Seaweed, straw hearts, rocks and begonias adorn the walls and shelves surrounding the tile coffee table and two white director chairs with beach-awning seats in Cleo Dorman's tiny apartment in Marina del Rey.
Until recently her walls were hung with paintings and drawings by artists she has posed for during six decades.
Now, Dorman has given herself, in 75 artworks, to the Otis Art Institute of Parsons School of Design. Her lifetime personal accumulation of treasures will be auctioned Friday and Saturday. Proceeds will be used to establish a scholarship in her name for a minority student. "And, I prefer an American Indian," said Dorman, 81.
Cleo Dorman's career as an artist's model was a matter of survival. In the Depression her father turned to welfare. Hoping to alleviate the family financial pain, Cleo, then 15, quit school against her parents' wishes. She got a job hanging clothes on racks. "But they were so pretty, and I was so envious," she says.
A series of jobs--elevator girl, department store lingerie model, candy store, taxi dancer and office work--followed, before she learned that an art class needed a model. She agreed to model with a drape and eventually eased into nude modeling. "Everyone saw me so differently. I looked at their art, and I was impressed with what I saw," she says.
With encouragement from a woman painter in the class, Dorman visited the Detroit Institute of Art to look and study. "Renoir, Degas, Lautrec, Goya, Raphael--I call them my teachers," she says. She also bought a full-length mirror to improve her poses; and she took ballet lessons--all to become better at her 50-cent-an-hour job.
"A doughnut was a nickel, a cup of coffee a nickel. Sure I could survive. I've always been able to take care of myself," Dorman says.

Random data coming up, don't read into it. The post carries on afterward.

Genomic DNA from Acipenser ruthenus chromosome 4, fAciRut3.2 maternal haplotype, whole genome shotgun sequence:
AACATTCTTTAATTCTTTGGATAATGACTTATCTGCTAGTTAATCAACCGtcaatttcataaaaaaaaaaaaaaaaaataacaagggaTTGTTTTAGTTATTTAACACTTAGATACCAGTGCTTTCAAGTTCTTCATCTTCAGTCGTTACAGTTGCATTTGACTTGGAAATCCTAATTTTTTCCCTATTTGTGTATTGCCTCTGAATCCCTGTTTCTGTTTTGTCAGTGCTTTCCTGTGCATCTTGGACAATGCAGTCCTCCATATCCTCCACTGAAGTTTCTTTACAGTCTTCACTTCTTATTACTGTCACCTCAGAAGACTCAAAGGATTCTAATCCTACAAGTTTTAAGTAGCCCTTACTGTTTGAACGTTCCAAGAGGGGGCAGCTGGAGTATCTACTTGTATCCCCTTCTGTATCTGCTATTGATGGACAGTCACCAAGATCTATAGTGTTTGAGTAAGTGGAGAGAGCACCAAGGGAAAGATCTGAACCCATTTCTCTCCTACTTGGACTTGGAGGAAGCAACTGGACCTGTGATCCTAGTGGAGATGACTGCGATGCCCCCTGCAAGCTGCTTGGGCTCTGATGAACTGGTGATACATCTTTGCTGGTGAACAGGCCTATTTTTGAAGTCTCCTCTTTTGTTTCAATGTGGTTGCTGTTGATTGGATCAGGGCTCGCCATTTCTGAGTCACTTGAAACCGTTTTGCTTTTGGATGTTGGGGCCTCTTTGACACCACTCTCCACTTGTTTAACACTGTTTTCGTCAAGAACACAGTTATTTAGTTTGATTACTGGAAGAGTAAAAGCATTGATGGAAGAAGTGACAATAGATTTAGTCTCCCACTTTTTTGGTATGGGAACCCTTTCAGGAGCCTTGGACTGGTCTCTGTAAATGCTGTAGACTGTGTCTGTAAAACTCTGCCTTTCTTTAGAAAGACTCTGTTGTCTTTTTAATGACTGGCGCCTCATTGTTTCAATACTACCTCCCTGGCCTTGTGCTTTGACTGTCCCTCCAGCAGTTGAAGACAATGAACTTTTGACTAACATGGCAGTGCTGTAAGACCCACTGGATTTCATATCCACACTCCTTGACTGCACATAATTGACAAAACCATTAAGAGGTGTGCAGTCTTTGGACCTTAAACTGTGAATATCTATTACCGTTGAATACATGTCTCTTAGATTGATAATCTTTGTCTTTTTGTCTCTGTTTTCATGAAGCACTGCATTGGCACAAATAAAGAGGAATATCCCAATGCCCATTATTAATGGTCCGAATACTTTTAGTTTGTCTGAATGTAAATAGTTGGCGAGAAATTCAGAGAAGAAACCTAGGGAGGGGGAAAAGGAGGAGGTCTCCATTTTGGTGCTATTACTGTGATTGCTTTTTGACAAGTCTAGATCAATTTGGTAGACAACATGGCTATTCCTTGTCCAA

Within several years she had modeled for the Art Institute of Chicago, the Art Student's League in New York, the Pennsylvania Academy of Art in Philadelphia, Otis Art Institute in Los Angeles and the art departments at Syracuse, Rochester, Buffalo, Ithaca and Cornell universities.
At the old Chouinard School of Art in Los Angeles, she posed for animators who later went on to win honors with Walt Disney's "Fantasia" and "Pinocchio." By 1940, she was making $1.50 an hour. She also was building her own collection of artworks of herself. Instead of money, she'd sometimes pose for a painting as payment.
Peter Falk and Nelson Eddy hired her as a model. And such artists as Hans Burkhardt, Raphael Soyer, Howard Warshaw, Emerson Woelffler, Sister Mary Corita Kent, Joe Magnani, Paul Soldner and Charles White painted her and are represented in her collection. "I've been fortunate to be surrounded by creative people," Dorman says. "I was like an actress, the artists my audience."
During World War II, Dorman enlisted in the WACS medical corps and later became a Quaker to protest the atrocities of war. Married and divorced twice, Cleo Dorman claims: "Yes, my art is hard to give away. My paintings are like my children--and I have no favorites. They are my treasures . . . (but) I am not going to be here forever."
Dorman has a modeling engagement in January. "I say no, but they entice me. I don't have the esteem I once had . . . but when I am on the model's stand, there is a spirit that comes over me. I love it. Of course, to be needed, after all these years--I cannot think of anything more wonderful."